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  5th IAS Conference on HIV Pathogenesis, Treatment and Prevention
July 19th-22nd 2009
Capetown, South Africa
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Attacking LDL Cholesterol in People on ARVs Has Mixed Results
  5th IAS Conference on HIV Pathogenesis,
Treatment and Prevention, July 19-22, 2009, Cape Town

Mark Mascolini

Aggressively attacking dangerous low-density lipoprotein (LDL) cholesterol in antiretroviral-treated people lowered LDL cholesterol more than a standard intervention [1]. But compared with standard care, the multipronged approach in this small randomized trial had no greater impact on the primary endpoint--carotid artery intima media thickness after 12 months--or on markers of inflammation.

Researchers at two Spanish clinics enrolled 68 people with well-controlled viral replication on a stable antiretroviral regimen and with two or more cardiovascular risk factors or a Framingham risk score at or above 10%.

The multifaceted intensive intervention--aimed at getting LDL cholesterol below 100 mg/dL-started with atorvastatin escalated from 10 to 20 mg, then added 10 mg of ezetimibe if high-dose atorvastatin did not achieve the LDL goal. People in the intensive intervention arm got antiplatelet therapy (usually aspirin) and switched other protease inhibitors (PIs) to boosted or unboosted atazanavir. Investigators also "strongly" encouraged these people to give up smoking and tried to help them reach internationally defined blood pressure and blood glucose goals. The standard intervention aimed at pushing LDL cholesterol below 130 mg/dL without specifying strategies.

The investigators randomized 32 people to the intensive intervention and 36 to standard care. Three people in the intensive group and 2 in the standard-of-care group stopped returning for study visits, so the analysis involved 29 and 34 people in the two groups.

When the study began, about 40% in each group were taking a PI, and there were no major antiretroviral differences between arms. About two thirds in each group had abnormal lipids, and about 20% smoked. Median age was higher in the intensive group (53.7 versus 47.8), but that difference did not reach statistical significance. Almost all study participants were men. Eleven people in the intensive group (38%) and 18 in the standard group (50%) had evidence of carotid plaques, a nonsignificant difference.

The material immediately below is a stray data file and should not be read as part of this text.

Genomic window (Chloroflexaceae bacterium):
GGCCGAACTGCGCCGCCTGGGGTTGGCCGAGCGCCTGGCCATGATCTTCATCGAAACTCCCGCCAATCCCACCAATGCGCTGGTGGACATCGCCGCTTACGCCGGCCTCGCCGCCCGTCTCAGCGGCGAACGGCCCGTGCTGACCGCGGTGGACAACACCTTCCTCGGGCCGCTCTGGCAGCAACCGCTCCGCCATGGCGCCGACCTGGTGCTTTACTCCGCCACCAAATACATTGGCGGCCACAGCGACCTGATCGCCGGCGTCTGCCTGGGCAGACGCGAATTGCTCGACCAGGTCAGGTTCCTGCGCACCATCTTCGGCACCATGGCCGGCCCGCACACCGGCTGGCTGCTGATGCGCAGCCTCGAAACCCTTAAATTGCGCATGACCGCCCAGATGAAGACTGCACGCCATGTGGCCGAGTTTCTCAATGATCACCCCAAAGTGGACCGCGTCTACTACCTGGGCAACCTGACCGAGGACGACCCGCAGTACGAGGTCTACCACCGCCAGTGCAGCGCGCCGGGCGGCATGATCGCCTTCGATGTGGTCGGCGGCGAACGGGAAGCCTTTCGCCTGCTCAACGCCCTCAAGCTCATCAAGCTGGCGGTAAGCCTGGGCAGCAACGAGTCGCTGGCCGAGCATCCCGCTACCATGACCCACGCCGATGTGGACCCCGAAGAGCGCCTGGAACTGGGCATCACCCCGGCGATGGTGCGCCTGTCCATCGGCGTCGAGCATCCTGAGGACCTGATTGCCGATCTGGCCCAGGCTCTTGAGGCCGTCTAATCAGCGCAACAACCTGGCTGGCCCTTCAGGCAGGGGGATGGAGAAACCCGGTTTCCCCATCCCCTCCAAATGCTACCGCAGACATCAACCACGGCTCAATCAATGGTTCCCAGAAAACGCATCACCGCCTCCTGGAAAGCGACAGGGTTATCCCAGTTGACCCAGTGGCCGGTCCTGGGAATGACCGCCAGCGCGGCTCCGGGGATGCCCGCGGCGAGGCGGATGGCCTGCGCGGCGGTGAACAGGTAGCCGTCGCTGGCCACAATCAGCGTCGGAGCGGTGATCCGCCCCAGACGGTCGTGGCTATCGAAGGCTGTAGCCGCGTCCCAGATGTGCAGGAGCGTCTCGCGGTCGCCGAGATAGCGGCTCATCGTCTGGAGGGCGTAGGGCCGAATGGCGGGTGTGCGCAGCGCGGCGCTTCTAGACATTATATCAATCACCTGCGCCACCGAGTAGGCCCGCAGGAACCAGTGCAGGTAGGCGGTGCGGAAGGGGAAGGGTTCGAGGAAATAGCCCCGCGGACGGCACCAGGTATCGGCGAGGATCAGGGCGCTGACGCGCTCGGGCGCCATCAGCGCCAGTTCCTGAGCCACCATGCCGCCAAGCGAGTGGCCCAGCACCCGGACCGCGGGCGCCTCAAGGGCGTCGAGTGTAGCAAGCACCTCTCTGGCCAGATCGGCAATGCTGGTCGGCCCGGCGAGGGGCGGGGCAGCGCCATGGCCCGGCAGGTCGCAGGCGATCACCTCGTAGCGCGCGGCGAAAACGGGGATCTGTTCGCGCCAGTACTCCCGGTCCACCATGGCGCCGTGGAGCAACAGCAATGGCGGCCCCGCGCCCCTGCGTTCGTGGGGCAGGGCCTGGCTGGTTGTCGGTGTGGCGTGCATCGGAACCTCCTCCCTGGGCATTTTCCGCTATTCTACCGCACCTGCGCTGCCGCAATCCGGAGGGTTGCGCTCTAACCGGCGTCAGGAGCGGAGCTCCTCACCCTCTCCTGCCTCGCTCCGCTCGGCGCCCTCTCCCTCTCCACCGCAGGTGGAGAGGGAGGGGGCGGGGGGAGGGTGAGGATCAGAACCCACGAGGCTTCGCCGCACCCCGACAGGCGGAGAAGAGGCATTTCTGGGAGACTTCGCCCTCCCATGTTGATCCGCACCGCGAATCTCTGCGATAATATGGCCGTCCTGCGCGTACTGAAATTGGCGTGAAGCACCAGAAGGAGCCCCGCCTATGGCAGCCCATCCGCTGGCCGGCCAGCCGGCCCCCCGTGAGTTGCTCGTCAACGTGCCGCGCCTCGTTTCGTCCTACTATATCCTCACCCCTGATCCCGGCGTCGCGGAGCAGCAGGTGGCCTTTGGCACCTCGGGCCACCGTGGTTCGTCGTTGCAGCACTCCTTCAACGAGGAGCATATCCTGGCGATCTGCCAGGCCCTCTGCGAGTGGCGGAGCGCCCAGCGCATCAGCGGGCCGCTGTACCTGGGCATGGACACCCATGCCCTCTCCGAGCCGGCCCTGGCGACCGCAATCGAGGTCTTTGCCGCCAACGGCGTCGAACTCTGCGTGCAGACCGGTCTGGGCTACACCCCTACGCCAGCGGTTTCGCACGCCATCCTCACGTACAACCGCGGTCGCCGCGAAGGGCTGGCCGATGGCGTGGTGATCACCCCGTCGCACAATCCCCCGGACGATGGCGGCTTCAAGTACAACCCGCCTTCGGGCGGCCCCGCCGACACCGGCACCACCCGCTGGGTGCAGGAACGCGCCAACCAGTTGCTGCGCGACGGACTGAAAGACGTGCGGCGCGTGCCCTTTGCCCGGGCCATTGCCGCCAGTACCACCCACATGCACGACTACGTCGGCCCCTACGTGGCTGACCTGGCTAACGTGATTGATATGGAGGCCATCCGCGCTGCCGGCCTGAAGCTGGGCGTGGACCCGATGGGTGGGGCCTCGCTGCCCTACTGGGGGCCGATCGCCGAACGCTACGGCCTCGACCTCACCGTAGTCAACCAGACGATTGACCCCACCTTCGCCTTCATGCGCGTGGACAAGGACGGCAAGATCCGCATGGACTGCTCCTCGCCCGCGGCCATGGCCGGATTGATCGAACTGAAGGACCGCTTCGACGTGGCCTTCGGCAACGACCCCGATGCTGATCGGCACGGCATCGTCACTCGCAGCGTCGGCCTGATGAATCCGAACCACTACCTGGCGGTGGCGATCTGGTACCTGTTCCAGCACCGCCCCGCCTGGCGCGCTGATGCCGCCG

After 12 months, median change in carotid intima media thickness (a cardiovascular disease predictor and the primary endpoint) measured +1.63% in the intensive group and +1.79% in the control group, a nonsignificant difference (P = 0.59).

People assigned to the intensive regimen did reap greater reductions in LDL cholesterol, cutting median levels from 141 to 87.5 mg/dL compared with a drop from 131 to 126 mg/dL in the standard-of-care group. Seventeen people in the intensive group (59%) reached the LDL target of less than 100 mg/dL. Median total cholesterol was also significantly lower in the intensive group at week 48, but triglycerides were not. Median Framingham score slipped from 16% to 14.5% in the intensive group (P < 0.05) and from 14% to 12% in the standard-of-care group (nonsignificant).

Intensive management had no significant impact on three standard markers of inflammation-high-sensitivity C-reactive protein, interleukin 6, and tumor necrosis factor alpha.

No virologic failures occurred during the trial, and no one had serious treatment side effects or lab abnormalities; these variables did not differ significantly between treatment arms.

The investigators noted several study limitations, including the small size (with 70% power to detect a 15% difference between arms) and the relatively short follow-up. They have already monitored these people for 3 years and are analyzing those results. Session cochair Esteban Martinez (University of Barcelona) noted that the study does establish that antiretroviral-treated people can safely tolerate such a regimen. Whether following this plan and getting LDL under 100 mg/dL yields clinical benefits remains undetermined.


1. Masia M, Bernal E, Padilla S, et al. A randomized trial comparing an intensive versus a standard intervention in stable HIV-infected patients with moderate-high cardiovascular risk. 5th IAS Conference on HIV Pathogenesis, Treatment and Prevention. July 19-22, 2009. Cape Town. Abstract TUAB201.